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Published: November 22nd 2009
I’ve not moved much from Nairobi this week. Even though I’ve been busting to get out of the city, I’m glad I stayed for a few days. I’ve settled into the new vibe a little bit and it seems to me I’ve done a lot. The bugs are gone from my room, and so has the bag of toys I lugged over here. It was entirely worth it.
The plan had been to visit a school with a deafblind unit with Geoffrey locally here in Nairobi, but a team was doing a trip to visit the unit in Kitui, about 240kms east of the city and, having made the effort to bring all those toys, I was invited to go along. I jumped at the chance.
At 5.30am I took a cold shower to get downstairs for 6.15 to meet Geoffrey. To cut a long story short, I left the hotel with a lady called Sandra, a Sense International VSO psychologist from Philadelphia at nearly 7am. We took a taxi to outside the city - about 20mins away to the new rendezvous. The taxi had already left when I realised that the bag of toys was still in the boot! By a stroke of good fortune, Geoffrey had taken down the driver’s number and the driver returned to save my day - phew. So, finally we were on our way.
I’ve wondered before why people insist on describing road conditions whenever they’re travelling - well, now I know. This road was what I would call ‘varied’ and with that said, I’ll try not to speak of it again…
The way there was hilly and green. There were enormous views with trees that looked like broad horizontal scribbles being funnelled into pastures, also with terracing and exposed rock. It was not what I had expected from this area, but it is the end of the short rains and the landscape will be a different scene by March or April.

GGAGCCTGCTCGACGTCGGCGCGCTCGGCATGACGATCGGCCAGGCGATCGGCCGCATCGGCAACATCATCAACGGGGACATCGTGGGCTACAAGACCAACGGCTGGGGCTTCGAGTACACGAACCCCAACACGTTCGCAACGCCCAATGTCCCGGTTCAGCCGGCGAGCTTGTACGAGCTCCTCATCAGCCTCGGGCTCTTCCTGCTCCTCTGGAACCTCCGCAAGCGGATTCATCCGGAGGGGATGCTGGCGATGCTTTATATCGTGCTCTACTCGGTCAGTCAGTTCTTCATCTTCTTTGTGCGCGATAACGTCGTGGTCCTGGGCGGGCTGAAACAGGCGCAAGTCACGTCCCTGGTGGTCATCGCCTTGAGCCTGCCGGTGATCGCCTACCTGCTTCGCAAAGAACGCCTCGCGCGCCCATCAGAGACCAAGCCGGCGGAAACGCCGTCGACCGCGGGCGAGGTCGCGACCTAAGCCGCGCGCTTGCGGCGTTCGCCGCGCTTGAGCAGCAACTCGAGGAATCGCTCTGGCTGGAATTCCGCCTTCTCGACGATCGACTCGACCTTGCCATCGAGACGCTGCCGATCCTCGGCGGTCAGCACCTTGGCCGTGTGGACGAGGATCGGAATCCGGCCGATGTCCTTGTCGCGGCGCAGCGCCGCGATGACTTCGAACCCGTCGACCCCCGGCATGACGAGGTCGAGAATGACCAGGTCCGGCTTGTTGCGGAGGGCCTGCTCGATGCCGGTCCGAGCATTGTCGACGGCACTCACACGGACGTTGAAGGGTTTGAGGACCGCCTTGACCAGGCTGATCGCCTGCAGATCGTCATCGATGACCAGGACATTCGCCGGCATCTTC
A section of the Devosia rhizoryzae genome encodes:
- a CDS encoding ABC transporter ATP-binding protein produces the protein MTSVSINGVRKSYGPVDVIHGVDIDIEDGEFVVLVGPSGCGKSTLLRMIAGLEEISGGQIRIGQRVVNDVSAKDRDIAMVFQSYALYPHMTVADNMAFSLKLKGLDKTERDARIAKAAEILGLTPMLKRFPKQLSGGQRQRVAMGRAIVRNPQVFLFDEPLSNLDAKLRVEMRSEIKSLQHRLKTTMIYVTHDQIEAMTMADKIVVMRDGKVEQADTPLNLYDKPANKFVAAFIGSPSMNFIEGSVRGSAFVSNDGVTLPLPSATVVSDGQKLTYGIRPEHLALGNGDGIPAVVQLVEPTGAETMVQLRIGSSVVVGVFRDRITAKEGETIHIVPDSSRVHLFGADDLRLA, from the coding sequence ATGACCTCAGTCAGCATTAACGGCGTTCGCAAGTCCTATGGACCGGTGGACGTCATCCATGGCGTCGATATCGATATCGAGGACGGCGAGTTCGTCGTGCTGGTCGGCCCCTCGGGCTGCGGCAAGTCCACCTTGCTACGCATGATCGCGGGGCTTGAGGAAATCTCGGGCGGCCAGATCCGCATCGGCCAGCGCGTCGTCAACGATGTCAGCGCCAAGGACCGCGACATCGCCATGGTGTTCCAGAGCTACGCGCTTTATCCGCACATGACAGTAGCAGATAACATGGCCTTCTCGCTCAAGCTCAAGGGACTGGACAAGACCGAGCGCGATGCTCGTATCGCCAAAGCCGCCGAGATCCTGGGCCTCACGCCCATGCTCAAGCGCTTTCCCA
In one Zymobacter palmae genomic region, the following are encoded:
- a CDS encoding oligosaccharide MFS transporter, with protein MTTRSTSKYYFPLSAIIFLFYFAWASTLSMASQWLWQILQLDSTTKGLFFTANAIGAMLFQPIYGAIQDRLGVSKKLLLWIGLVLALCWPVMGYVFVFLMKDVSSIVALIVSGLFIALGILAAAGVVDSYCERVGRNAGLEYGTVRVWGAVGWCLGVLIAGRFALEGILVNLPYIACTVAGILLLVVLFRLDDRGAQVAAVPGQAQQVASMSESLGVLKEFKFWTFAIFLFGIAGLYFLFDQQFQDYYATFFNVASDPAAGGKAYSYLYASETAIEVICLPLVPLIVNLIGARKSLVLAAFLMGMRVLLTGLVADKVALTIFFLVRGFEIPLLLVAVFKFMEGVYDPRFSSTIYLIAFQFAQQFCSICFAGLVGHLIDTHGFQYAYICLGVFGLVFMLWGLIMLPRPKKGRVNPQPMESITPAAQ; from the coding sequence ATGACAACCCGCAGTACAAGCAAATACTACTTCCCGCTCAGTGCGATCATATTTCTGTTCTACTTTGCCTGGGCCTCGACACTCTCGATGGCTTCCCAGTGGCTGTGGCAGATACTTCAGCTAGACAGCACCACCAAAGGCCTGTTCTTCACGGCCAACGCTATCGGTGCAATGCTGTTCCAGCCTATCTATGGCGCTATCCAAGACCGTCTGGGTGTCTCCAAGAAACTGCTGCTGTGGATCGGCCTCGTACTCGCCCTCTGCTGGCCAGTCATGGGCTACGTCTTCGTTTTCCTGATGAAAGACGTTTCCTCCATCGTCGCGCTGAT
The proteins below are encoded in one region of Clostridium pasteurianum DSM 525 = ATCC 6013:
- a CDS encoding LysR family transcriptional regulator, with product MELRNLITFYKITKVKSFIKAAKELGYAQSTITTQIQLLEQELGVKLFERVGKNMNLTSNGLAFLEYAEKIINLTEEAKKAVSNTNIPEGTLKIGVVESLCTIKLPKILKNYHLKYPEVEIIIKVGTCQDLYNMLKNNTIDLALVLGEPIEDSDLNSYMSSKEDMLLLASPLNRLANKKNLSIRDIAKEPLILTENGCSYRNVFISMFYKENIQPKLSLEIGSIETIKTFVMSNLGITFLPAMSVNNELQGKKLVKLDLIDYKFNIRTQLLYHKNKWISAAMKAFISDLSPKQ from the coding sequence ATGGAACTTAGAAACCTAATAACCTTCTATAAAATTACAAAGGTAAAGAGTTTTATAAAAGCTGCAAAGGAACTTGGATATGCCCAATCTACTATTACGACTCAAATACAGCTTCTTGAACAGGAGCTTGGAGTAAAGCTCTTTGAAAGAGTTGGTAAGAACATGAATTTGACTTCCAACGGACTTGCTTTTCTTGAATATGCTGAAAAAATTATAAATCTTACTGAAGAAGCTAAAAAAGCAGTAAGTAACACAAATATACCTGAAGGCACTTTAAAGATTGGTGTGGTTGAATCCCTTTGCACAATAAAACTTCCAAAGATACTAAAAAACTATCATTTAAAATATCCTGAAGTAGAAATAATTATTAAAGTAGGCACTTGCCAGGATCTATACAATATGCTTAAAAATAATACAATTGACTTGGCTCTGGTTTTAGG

The school at Kitui has 148 students. There is a deafblind unit across the playing field which assists 9 children to cope with this very challenging handicap. As we walked across the field, I began to worry that, had it not been for the bag of toys, I would be completely redundant. When we reached the classroom there were five or six teachers who welcomed us and we tucked straight into the bag. Every toy in there was played with and explored by at least two of the children by the time we had to leave. I was still in London-mode at first in terms of personal space, which of course was completely useless, but before long we were holding hands through working out the building blocks and cuddling the soft toys. Each of the children was so gentle, and happy to have us around.
I could talk for ages about how attentive the teachers were, and how much difference the unit is making for the children. Now I’ve been here and made the journey, the value of the work Sense Intl is doing here is even clearer to me. At lunch afterwards and during the journey to and from Kitui, my companions discussed issues, considerations, objectives and needs of the East African projects. Between the UK Head of Projects, Amy; East African Regional Director, Geoffrey; Kenyan Projects Manager, Edwin and VSO Clinical Psychologist to Sense Intl of one year, Sandra; I learned an awful lot from that day. I am sure it will feature again on the blog. Of course, I also got to play with some great toys with great kids. Thanks to everyone who had contributed. The youngest in the class is in the picture. He loved the fire-engine.
As for the rest of my time in Nairobi: The Tusker beer is pretty good - I sampled some of that this weekend, it’s very easy to get chatting - and there is Wi-Fi… In my hotel it works in one room anyway. I’ve visited loads of museums and shops and viewpoints, and I’ve been soaking it up (pic. is from the helipad on Kenyatta Conference Centre). Although, less of the semi-combusted fuel fumes would be nice! The congestion is horrid and fuel is taxed so high it’s about $6 to the gallon. Emissions limits - what’s that?
Billy has tonight arrived from London, and tomorrow we are heading for Masai Mara and then on to Mombasa, so pictures should get a lot better from then - maybe I can quit some of the words!
Big Jambo (ooh, that sounds rude!?)
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